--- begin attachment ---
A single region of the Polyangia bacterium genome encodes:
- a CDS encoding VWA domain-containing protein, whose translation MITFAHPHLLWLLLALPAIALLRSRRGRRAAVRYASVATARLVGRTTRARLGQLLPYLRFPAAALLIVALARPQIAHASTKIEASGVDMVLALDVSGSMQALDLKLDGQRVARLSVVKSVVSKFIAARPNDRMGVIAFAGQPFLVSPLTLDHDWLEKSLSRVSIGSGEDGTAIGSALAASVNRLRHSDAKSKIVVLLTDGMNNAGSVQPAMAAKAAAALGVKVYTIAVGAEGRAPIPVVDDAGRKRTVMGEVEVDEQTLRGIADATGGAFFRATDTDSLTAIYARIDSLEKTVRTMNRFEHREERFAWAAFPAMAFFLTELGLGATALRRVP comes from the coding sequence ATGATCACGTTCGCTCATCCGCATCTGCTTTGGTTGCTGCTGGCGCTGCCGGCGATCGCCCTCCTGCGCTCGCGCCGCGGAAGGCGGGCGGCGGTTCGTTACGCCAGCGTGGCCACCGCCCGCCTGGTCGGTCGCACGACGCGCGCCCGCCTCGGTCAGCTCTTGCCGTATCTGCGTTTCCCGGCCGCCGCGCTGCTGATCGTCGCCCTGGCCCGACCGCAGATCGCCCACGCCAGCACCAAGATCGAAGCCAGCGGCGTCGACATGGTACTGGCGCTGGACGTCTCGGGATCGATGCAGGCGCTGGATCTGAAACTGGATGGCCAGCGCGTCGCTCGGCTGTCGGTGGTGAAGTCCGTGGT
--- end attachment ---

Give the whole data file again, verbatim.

A single region of the Polyangia bacterium genome encodes:
- a CDS encoding VWA domain-containing protein, whose translation MITFAHPHLLWLLLALPAIALLRSRRGRRAAVRYASVATARLVGRTTRARLGQLLPYLRFPAAALLIVALARPQIAHASTKIEASGVDMVLALDVSGSMQALDLKLDGQRVARLSVVKSVVSKFIAARPNDRMGVIAFAGQPFLVSPLTLDHDWLEKSLSRVSIGSGEDGTAIGSALAASVNRLRHSDAKSKIVVLLTDGMNNAGSVQPAMAAKAAAALGVKVYTIAVGAEGRAPIPVVDDAGRKRTVMGEVEVDEQTLRGIADATGGAFFRATDTDSLTAIYARIDSLEKTVRTMNRFEHREERFAWAAFPAMAFFLTELGLGATALRRVP comes from the coding sequence ATGATCACGTTCGCTCATCCGCATCTGCTTTGGTTGCTGCTGGCGCTGCCGGCGATCGCCCTCCTGCGCTCGCGCCGCGGAAGGCGGGCGGCGGTTCGTTACGCCAGCGTGGCCACCGCCCGCCTGGTCGGTCGCACGACGCGCGCCCGCCTCGGTCAGCTCTTGCCGTATCTGCGTTTCCCGGCCGCCGCGCTGCTGATCGTCGCCCTGGCCCGACCGCAGATCGCCCACGCCAGCACCAAGATCGAAGCCAGCGGCGTCGACATGGTACTGGCGCTGGACGTCTCGGGATCGATGCAGGCGCTGGATCTGAAACTGGATGGCCAGCGCGTCGCTCGGCTGTCGGTGGTGAAGTCCGTGGT